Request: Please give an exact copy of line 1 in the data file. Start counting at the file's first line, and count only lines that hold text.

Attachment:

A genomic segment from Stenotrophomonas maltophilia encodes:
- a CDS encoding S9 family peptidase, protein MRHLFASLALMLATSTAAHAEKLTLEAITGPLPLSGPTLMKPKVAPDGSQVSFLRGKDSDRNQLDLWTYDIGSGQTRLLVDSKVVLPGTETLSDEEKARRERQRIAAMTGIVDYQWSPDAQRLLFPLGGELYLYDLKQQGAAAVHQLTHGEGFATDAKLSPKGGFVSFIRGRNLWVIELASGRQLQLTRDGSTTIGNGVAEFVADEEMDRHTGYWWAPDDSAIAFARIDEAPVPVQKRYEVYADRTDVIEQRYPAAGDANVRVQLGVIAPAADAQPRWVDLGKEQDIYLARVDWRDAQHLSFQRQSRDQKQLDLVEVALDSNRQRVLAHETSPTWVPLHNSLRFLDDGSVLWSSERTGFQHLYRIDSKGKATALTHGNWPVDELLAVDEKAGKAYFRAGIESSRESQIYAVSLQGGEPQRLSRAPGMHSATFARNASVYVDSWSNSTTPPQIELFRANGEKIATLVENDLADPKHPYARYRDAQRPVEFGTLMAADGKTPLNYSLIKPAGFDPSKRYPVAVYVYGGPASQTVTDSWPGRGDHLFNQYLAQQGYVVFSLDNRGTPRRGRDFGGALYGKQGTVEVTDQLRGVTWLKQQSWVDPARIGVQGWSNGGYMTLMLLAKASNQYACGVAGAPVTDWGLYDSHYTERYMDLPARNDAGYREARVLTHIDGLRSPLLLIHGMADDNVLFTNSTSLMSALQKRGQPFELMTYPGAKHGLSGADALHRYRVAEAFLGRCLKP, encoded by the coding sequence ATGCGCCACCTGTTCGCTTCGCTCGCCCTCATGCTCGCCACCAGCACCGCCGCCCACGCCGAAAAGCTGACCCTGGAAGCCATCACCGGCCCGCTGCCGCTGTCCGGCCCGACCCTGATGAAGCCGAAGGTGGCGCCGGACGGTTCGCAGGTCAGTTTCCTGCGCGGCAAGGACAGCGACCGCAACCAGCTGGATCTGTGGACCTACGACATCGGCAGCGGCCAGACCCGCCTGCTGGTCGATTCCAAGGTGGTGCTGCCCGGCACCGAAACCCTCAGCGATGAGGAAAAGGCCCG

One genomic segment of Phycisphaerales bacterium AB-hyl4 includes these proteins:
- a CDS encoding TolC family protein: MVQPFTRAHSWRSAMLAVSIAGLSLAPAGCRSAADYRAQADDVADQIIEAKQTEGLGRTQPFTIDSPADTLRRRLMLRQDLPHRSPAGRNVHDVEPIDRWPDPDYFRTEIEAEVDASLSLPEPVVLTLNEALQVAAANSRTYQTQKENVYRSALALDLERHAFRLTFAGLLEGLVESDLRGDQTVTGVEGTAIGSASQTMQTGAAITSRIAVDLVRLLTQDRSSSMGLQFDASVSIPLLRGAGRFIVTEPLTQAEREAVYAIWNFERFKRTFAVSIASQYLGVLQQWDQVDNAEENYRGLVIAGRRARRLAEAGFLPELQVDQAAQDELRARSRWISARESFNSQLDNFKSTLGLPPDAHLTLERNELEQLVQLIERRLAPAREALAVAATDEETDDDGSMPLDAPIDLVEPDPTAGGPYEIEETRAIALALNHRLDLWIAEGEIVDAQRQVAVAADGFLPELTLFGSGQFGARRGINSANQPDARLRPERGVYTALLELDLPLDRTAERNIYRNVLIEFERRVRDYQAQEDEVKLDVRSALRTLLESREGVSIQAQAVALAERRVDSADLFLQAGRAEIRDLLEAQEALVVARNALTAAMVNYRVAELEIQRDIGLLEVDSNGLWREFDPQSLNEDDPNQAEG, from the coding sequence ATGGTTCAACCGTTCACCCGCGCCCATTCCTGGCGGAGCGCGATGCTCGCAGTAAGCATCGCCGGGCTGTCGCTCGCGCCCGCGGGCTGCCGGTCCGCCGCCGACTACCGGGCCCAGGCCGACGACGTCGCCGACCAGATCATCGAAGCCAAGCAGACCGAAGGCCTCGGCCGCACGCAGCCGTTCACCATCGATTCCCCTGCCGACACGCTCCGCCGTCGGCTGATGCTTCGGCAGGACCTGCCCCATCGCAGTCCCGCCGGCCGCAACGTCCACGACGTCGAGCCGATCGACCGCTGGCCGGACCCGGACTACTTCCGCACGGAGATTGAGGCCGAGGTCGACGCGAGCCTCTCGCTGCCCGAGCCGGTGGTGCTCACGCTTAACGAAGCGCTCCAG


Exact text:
A genomic segment from Stenotrophomonas maltophilia encodes: